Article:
For once, David W. Tice's timing was immaculate. The fire-and-brimstone Jeremiah of Wall Street held a conclave of fellow bears in New York on Sept. 21, the very day the Dow Jones industrial average fell 225 points, the beleaguered dollar sank again against the yen, and Washington reported a bigger-than-expected increase in the U.S. trade deficit.
Plus, it rained. All in all, the ideal atmosphere for propounding the theory that the U.S. economy is headed straight to hell. Tice and his compatriots argue that Americans are clinging to the skin of a giant asset bubble that's sure to pop and cause a shock wave of bankruptcies and unemployment. They fault Federal Reserve Board Chairman Alan Greenspan for letting the stock and real estate markets inflate perilously by keeping interest rates too low. The inevitable bursting of the bubble "is a risk to freedoms of individuals and our entire nation, and most important, to free markets," said Tice, president of Dallas-based David W. Tice & Associates Inc., which runs the Prudent Bear Fund. "This is a tragedy down the road."
Sitting among 200 dour investors and brokers absorbing the negative vibes at "The Credit Bubble and Its Aftermath," I half expected the Waldorf-Astoria's giant crystal chandelier to crash to the floor on cue, like a scene from Phantom of the Opera.
Alas, it held fast. With markets, as with falling chandeliers, timing is everything. That's why being a bear is such a frustrating stance these days. If the financial and real estate markets really are overvalued, a day of reckoning is sureto come. But bears have been saying that for years. Over the past 12 months, Tice's fund, which short-sells stocks based on analysis of underlying corporate problems, was the fifth-worst of 3,195 funds in Morningstar Inc.'s database.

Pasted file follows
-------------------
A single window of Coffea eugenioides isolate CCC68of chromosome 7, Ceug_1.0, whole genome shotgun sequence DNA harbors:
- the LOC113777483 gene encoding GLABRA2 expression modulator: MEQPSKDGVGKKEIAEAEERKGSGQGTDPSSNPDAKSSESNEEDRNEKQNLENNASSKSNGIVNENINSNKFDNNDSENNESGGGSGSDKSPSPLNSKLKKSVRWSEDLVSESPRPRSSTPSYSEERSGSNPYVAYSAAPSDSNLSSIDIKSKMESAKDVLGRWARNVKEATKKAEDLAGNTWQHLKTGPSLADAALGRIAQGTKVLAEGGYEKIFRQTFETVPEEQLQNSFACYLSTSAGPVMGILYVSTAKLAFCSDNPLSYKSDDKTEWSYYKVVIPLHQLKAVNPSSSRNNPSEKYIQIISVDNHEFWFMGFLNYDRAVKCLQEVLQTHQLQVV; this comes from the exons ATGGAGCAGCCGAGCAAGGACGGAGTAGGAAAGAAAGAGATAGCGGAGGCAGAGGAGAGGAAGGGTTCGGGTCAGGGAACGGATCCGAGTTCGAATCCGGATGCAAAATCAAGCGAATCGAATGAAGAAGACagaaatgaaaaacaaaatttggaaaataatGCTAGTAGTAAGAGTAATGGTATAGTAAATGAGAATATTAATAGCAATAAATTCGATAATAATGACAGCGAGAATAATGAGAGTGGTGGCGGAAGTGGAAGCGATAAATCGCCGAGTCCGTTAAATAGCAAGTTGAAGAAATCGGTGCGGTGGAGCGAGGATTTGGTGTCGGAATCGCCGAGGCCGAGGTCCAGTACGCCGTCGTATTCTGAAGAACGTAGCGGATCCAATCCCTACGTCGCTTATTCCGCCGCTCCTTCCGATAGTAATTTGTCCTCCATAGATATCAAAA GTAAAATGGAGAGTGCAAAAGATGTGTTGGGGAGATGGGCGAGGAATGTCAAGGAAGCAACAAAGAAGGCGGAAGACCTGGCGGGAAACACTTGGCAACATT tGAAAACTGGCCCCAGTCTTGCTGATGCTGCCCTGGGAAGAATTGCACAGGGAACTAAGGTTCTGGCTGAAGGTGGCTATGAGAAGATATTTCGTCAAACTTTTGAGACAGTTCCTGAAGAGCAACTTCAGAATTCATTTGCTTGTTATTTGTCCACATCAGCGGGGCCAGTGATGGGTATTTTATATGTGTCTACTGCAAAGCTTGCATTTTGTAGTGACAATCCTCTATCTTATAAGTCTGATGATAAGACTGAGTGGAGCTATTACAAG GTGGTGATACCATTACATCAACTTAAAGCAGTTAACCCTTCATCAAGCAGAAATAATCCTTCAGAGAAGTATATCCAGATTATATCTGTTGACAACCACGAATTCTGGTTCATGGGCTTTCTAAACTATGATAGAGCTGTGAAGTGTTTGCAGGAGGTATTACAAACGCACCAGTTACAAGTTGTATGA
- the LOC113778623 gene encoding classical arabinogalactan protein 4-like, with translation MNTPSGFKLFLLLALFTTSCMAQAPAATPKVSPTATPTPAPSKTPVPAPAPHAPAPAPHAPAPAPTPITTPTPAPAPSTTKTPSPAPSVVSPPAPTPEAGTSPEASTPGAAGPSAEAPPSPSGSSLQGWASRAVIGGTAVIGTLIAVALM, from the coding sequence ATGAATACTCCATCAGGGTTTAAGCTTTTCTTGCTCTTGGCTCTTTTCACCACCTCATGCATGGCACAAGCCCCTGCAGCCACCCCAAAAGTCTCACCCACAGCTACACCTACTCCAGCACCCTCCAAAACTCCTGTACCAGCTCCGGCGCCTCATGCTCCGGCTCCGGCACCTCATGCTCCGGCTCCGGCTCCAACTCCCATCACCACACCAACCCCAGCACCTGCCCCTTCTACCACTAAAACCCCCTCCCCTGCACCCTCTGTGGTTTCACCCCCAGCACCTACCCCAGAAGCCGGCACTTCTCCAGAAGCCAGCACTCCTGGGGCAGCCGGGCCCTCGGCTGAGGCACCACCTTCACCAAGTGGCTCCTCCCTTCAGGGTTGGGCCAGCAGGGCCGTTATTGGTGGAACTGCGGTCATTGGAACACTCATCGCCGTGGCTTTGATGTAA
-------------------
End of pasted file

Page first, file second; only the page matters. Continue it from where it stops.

Greenspan is well aware that the Fed needs to take away the punch bowl when the party starts getting too fun. He has already started siphoning off some of the joy juice. It's just that he's more circumspect than the bears about when the right time to do that is. Unlike the doomsayers, he is not willing to say for sure that asset prices now--right now--are overinflated. Doing so, he said at a Fed conference in Jackson Hole, Wyo., on Aug. 27, would mean controverting the "judgments of millions of investors, many of whom are highly knowledgeable about the prospects for the specific companies that make up our broad stock price indexes."
That said, the bears' message is worth at least a listen. They argue that Americans are spending beyond their means. To fund investment, the U.S. is importing huge sums of capital from abroad--and consequently running record trade deficits. "Like Blanche DuBois, the U.S. economy is dependent on the kindness of strangers," says Marshall A. Auerback, a consultant for Tice. Stuart Feldstein, founder of SMR Research Corp., says lower-income Americans are taking on enormous debts that they will be unable to repay if the economy turns down. From 1992 to 1998, Feldstein says, credit-card issuers raised the ceiling of potential borrowings from $770 billion to $2.5 trillion. And less than 20% of available credit has been tapped, which means strapped consumers can get far deeper into debt without filling out a single loan application.
"DR. DOOM." It's a measure of the pessimism of the conference that economist Henry Kaufman, who was known as "Dr. Doom" at Salomon Brothers in the '70s, came across as middle-of-the-road. While faulting Greenspan for letting a bubble form, he declined to say that rates should be raised now. "When you miss your timing," he noted, "it's very, very difficult and complex to throttle back."
As Kaufman knows, it's one thing to warn about excesses and another to risk choking off healthy growth. Burly former Fed governor Lawrence D. Lindsey, a ray of sunshine compared with his fellow speakers, says he thinks Greenspan has gotten things just about right. Lindsey--speaking on his own and not, he stresses, in his capacity as economic adviser to GOP Presidential hopeful George W. Bush--thinks a certain amount of speculation is necessary in financing risky new ventures: "It's vitally important to let capital flow into new businesses. As long as [markets] don't get too far out of hand, it's an experiment worth running." So far, the results favor the bulls.